An open verdict was recorded on the baby.
Mr C. C. MORT, Coroner, said that the child which was completely mummified, was found in a pram in the corner of a room occupied by a woman and her daughter. The discovery was made after the mother left the house after her daughter died about a month ago. She said she would return but did not do so. The baby, the sex of which was unknown had obviously been dead for months.
On October 30th when the examination was made of the room, and the mummified body of the child was found, other discoveries made in the room raised some doubt as to whether the death of Miss SMITH was wholly attributed to the disease she was suffering
Dr G. A. Kary LYNCH, Lecturer in Pathology at Liverpool University, who made a post mortem examination of the child, said she was unable to say whether it had a separate existence, it had been dead at least 9 months.
The Coroner said that in view of any criminal proceedings which might be taken they would have to be careful to confine themselves entirely to the questions on how the child died if it had, had, a separate existence.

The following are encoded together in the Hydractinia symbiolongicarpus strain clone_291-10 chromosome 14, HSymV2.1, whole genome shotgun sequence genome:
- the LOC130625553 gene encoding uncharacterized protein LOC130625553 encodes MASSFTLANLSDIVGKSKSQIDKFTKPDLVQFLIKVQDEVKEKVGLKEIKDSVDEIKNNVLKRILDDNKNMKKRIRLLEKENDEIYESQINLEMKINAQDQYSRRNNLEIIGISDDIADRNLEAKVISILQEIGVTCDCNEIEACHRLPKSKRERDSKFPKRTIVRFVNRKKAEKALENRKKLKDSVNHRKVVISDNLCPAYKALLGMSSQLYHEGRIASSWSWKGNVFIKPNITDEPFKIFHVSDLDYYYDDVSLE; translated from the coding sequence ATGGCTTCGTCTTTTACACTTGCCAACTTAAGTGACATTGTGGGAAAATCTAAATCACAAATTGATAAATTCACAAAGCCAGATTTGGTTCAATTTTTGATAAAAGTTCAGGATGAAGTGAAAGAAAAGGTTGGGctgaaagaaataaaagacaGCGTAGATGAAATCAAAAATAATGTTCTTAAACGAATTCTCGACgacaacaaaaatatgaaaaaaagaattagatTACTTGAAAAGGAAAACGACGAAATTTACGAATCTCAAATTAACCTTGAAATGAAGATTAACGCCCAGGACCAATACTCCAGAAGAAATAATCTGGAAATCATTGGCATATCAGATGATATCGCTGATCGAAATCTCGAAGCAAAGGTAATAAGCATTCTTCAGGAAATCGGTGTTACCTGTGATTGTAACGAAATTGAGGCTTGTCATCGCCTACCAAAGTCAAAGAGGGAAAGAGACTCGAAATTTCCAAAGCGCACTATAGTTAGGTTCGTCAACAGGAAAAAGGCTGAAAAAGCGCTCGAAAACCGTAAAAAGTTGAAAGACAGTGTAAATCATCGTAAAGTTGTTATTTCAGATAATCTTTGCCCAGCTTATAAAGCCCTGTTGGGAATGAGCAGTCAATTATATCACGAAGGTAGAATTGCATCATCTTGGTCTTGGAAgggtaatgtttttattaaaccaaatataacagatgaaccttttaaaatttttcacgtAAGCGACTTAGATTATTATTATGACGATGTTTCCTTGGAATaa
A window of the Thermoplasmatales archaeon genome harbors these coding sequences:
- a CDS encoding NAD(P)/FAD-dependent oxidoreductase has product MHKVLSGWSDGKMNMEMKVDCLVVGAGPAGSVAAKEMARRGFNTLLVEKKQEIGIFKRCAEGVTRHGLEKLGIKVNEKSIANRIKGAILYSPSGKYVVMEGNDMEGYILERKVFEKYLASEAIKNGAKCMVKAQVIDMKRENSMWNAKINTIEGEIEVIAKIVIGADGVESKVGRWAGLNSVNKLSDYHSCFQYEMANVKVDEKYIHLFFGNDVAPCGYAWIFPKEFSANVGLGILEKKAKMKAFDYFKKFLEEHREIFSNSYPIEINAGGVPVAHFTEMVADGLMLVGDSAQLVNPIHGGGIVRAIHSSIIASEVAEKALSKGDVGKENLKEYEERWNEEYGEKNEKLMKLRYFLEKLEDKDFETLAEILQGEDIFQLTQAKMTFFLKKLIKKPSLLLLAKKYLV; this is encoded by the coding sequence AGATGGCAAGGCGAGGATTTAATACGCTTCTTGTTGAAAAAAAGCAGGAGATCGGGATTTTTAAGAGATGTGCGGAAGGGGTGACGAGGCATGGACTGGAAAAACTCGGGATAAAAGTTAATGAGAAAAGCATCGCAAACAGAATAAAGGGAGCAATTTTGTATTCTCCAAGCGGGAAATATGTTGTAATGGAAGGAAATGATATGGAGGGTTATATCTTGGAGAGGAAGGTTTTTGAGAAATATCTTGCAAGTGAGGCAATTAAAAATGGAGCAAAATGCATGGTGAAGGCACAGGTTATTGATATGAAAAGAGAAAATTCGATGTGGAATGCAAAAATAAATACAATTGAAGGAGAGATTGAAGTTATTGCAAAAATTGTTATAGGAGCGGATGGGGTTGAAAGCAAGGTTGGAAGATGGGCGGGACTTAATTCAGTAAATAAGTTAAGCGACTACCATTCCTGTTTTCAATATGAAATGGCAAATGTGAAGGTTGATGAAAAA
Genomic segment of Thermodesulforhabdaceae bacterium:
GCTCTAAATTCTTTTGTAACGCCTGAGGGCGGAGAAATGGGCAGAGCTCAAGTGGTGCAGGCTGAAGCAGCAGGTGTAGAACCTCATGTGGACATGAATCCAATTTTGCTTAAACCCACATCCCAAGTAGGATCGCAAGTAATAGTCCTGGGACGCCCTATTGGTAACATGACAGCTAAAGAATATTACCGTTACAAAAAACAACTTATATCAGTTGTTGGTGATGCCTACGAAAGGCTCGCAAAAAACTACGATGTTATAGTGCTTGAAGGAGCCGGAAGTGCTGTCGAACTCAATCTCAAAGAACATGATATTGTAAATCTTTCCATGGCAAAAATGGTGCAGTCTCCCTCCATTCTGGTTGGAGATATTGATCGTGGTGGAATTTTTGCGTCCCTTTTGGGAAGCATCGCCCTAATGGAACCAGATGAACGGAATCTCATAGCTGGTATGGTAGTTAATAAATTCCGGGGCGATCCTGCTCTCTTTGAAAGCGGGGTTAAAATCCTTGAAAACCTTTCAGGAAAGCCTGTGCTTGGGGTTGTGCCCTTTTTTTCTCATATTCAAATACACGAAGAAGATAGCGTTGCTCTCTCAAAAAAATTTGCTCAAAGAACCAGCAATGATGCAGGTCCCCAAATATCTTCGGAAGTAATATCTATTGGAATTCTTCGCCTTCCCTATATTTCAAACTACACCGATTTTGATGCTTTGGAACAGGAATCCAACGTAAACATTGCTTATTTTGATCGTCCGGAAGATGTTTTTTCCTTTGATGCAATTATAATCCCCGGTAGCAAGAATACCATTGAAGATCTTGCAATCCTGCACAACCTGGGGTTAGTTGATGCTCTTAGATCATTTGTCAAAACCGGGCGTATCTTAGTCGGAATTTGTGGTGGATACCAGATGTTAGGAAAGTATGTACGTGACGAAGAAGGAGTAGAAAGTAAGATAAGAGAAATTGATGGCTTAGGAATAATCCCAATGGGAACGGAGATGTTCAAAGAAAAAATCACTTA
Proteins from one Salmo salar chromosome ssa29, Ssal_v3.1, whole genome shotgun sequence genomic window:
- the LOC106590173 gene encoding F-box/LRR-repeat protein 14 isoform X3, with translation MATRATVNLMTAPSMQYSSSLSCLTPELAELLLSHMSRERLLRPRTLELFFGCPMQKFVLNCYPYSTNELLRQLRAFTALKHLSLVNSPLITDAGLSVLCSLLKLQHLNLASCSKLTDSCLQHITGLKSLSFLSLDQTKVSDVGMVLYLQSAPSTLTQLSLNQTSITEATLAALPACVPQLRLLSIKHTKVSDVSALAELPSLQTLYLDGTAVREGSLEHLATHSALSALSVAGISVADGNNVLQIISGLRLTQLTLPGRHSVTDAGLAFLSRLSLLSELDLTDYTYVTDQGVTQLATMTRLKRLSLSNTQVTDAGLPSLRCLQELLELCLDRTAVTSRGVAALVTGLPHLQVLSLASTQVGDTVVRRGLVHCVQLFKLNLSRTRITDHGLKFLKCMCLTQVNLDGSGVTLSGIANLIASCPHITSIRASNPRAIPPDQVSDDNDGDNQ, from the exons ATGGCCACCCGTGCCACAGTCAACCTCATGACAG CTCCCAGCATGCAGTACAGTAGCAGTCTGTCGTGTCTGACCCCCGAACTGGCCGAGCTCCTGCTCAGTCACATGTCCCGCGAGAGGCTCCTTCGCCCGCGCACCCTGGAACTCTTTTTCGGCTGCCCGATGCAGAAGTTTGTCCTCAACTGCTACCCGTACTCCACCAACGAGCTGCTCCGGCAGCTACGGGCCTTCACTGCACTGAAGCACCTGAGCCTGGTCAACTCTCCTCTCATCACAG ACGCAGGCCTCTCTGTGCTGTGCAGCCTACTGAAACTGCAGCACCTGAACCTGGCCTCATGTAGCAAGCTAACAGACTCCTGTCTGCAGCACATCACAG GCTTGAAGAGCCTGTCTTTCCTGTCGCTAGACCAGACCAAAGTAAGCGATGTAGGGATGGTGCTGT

The inquest on the girl, who the Coroner said was the daughter referred to was adjourned until November 24th.
Mr MORT stated that whether the inquest would be reopened would depend on the medical evidence which would be available by then Mother Remanded
A further remand in custody until next Monday was granted, when Mrs Esther Jane DAVIES, aged 49, of Elmham Crescent, Fazakerley the mother of Miss SMITH, was accused of endeavouring to conceal the birth of a child, name unknown, while secretly disposing of the body at a house in Suffolk St on or about the month May 1936. She went to live with her daughter in Suffolk St in January. Her daughter had been suffering from tuberculosis for some time.
She was in a distressed condition and was allowed to be seated. It has been alleged that the daughter of Mrs DAVIES gave birth to a child in a house where she and her mother was living. When charged Mrs DAVIES said, No.